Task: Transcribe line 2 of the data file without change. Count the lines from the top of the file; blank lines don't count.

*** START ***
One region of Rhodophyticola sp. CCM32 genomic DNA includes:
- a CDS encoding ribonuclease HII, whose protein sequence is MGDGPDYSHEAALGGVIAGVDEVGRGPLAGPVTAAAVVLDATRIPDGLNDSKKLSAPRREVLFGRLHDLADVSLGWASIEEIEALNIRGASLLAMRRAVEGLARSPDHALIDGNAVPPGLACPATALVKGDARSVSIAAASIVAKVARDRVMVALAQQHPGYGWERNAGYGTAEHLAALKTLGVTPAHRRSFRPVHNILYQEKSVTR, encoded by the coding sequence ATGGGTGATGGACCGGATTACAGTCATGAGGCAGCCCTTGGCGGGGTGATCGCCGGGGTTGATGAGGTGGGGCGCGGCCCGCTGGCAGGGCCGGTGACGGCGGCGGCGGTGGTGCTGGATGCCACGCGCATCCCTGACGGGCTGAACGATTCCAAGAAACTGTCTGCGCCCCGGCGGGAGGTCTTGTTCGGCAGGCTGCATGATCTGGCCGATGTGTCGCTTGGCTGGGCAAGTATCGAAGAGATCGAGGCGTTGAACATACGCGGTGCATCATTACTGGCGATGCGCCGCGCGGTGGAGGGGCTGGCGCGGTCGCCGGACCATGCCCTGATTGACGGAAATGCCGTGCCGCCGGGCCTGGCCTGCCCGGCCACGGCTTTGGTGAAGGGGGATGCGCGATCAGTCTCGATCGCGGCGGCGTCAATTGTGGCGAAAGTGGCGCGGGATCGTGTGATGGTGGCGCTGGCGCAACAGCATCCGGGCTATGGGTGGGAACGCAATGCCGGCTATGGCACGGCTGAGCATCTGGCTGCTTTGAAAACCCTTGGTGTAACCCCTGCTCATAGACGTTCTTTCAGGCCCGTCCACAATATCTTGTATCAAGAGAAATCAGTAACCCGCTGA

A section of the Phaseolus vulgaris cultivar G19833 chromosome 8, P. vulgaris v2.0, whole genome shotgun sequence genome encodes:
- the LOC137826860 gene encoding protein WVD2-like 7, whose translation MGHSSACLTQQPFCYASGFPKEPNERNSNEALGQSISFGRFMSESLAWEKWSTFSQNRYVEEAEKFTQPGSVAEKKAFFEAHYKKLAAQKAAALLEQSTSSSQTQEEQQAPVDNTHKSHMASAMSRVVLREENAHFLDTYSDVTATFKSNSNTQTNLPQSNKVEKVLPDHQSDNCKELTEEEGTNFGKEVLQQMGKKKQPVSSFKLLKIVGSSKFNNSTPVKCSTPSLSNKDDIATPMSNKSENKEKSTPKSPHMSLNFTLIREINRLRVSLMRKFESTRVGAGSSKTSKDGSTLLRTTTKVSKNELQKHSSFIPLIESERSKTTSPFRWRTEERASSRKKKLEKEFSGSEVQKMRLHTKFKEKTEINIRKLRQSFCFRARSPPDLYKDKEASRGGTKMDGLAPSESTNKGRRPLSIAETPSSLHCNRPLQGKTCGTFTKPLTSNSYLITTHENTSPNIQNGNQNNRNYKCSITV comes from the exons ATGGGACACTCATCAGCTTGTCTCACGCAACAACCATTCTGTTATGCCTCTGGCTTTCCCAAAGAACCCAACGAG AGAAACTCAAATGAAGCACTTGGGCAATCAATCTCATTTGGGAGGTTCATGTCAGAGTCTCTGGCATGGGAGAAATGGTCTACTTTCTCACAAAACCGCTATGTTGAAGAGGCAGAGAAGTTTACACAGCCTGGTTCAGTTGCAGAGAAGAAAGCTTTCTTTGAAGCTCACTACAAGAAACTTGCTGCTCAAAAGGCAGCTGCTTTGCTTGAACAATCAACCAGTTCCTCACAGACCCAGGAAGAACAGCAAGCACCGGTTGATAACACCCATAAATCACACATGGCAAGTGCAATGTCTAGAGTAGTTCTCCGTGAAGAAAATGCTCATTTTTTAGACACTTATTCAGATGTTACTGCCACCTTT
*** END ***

- a CDS encoding ribonuclease HII, whose protein sequence is MGDGPDYSHEAALGGVIAGVDEVGRGPLAGPVTAAAVVLDATRIPDGLNDSKKLSAPRREVLFGRLHDLADVSLGWASIEEIEALNIRGASLLAMRRAVEGLARSPDHALIDGNAVPPGLACPATALVKGDARSVSIAAASIVAKVARDRVMVALAQQHPGYGWERNAGYGTAEHLAALKTLGVTPAHRRSFRPVHNILYQEKSVTR, encoded by the coding sequence ATGGGTGATGGACCGGATTACAGTCATGAGGCAGCCCTTGGCGGGGTGATCGCCGGGGTTGATGAGGTGGGGCGCGGCCCGCTGGCAGGGCCGGTGACGGCGGCGGCGGTGGTGCTGGATGCCACGCGCATCCCTGACGGGCTGAACGATTCCAAGAAACTGTCTGCGCCCCGGCGGGAGGTCTTGTTCGGCAGGCTGCATGATCTGGCCGATGTGTCGCTTGGCTGGGCAAGTATCGAAGAGATCGAGGCGTTGAACATACGCGGTGCATCATTACTGGCGATGCGCCGCGCGGTGGAGGGGCTGGCGCGGTCGCCGGACCATGCCCTGATTGACGGAAATGCCGTGCCGCCGGGCCTGGCCTGCCCGGCCACGGCTTTGGTGAAGGGGGATGCGCGATCAGTCTCGATCGCGGCGGCGTCAATTGTGGCGAAAGTGGCGCGGGATCGTGTGATGGTGGCGCTGGCGCAACAGCATCCGGGCTATGGGTGGGAACGCAATGCCGGCTATGGCACGGCTGAGCATCTGGCTGCTTTGAAAACCCTTGGTGTAACCCCTGCTCATAGACGTTCTTTCAGGCCCGTCCACAATATCTTGTATCAAGAGAAATCAGTAACCCGCTGA